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Hepatitis A

Hepatitis A is a liver disease which is spread by contaminated food and water.  It can also be spread from the hands of a person with Hepatitis and rarely spread through sexual contact.

Key facts

Hepatitis A:

  • is a viral liver disease that can cause mild to severe illness
  • virus (HAV) is transmitted through ingestion of contaminated food and water or through direct contact with an infectious person
  • Almost everyone recovers fully from Hepatitis A with a lifelong immunity. However, a very small proportion of people infected with Hepatitis A could die from severe Hepatitis A
  • infection is associated with a lack of safe water, and poor sanitation and personal hygiene (such as dirty hands) and oral-anal sex
  • A safe and effective vaccine is available to prevent Hepatitis A

Health risks

Hepatitis A is a common infection among people travelling to countries with poor sanitation and lack of safe water supply. Unlike Hepatitis B and C, Hepatitis A does not cause chronic liver disease and is rarely fatal, but it can cause debilitating symptoms and fulminant hepatitis (acute liver failure), which is often fatal.


  • Symptoms of Hepatitis A range from mild to severe, and can include fever, malaise, loss of appetite.
  • Some patients can have diarrhoea, nausea, abdominal discomfort, dark-coloured urine and Jaundice (a yellowing of the skin and whites of the eyes).
  • Not everyone who is infected will have all the symptoms.
  • Adults have signs and symptoms of illness more often than children. The severity of disease and fatal outcomes are higher in older age groups. Infected children under 6 years of age do not usually experience noticeable symptoms.
  • Hepatitis A sometimes relapses. The person who just recovered falls sick again with another acute episode. This is, however, followed by recovery.


  • There is no specific treatment for Hepatitis A.  Recovery from symptoms following infection may be slow and may take several weeks or months.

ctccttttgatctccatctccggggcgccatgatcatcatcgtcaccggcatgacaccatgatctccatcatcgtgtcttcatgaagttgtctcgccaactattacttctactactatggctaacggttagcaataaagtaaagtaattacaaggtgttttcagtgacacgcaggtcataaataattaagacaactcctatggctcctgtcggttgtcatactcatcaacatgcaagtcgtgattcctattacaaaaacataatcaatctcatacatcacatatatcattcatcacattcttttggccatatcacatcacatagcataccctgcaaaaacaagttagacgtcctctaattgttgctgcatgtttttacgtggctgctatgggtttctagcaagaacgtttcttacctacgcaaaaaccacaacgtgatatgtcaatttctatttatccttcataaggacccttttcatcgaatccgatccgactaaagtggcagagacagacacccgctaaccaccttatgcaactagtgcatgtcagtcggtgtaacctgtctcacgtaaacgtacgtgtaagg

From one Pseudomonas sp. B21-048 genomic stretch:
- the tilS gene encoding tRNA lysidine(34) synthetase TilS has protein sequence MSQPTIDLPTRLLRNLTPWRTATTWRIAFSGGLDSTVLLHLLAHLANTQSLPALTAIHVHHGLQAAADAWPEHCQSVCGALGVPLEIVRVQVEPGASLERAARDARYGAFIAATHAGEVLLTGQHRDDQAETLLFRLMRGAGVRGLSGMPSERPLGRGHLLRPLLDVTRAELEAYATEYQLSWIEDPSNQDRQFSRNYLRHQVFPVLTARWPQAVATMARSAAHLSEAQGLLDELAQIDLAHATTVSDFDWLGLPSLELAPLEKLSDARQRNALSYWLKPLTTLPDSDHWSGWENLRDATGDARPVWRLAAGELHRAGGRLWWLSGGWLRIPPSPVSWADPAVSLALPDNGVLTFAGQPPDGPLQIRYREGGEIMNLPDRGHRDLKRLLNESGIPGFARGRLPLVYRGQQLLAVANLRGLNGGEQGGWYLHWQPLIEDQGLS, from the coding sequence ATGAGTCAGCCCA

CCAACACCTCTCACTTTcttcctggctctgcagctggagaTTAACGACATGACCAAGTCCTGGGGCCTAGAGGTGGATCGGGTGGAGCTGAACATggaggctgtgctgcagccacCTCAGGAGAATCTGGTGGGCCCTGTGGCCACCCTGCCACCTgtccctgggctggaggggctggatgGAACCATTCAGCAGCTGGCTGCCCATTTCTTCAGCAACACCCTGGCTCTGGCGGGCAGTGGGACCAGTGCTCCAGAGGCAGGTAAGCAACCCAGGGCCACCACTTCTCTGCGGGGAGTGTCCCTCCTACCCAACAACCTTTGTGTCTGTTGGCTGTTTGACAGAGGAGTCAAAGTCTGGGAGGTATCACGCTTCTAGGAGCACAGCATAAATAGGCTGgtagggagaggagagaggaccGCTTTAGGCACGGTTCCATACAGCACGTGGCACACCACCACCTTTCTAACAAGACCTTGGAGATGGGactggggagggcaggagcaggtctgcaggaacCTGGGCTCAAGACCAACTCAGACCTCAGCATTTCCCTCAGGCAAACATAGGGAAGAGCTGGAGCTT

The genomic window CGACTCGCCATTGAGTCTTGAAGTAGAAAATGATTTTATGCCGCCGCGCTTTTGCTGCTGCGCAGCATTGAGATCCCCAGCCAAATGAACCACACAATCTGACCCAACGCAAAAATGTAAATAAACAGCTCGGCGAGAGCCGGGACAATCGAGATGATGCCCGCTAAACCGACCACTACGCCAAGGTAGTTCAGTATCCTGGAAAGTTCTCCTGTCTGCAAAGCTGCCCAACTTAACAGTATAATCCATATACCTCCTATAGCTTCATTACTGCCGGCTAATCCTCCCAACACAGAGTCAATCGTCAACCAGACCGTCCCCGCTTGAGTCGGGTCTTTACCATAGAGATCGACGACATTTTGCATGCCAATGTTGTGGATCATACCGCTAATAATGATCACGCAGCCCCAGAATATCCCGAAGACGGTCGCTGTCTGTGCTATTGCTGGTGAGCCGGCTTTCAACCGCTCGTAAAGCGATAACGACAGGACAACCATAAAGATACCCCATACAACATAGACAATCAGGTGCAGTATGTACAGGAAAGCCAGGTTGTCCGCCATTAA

• Most important is the avoidance of unnecessary medications. Acetaminophen / Paracetamol and medication against vomiting should not be given.
  • Therapy is aimed at maintaining comfort and adequate nutritional balance, including replacement of fluids that are lost from vomiting and diarrhoea.


  • Improved sanitation, food safety and immunization are the most effective ways to combat Hepatitis A.
  • Adequate supplies of safe drinking water and proper disposal of sewage within communities can reduce the spread of Hepatitis A. If you are currently abroad, if possible, only drink bottled water from a bottle that was properly sealed.
  • Personal hygiene practices such as regular hand washing before meals and after going to the bathroom.
  • Several injectable inactivated Hepatitis A vaccines, which are nearly 100% effective, are available internationally. All are similar in terms of how well they protect people from the virus and their side effects. No vaccine is licensed for children younger than 1 year of age

As medical advancement is always happening the ITF will periodically update this information, as necessary. You can also keep yourself updated on Hepatitis A infection on the WHO website.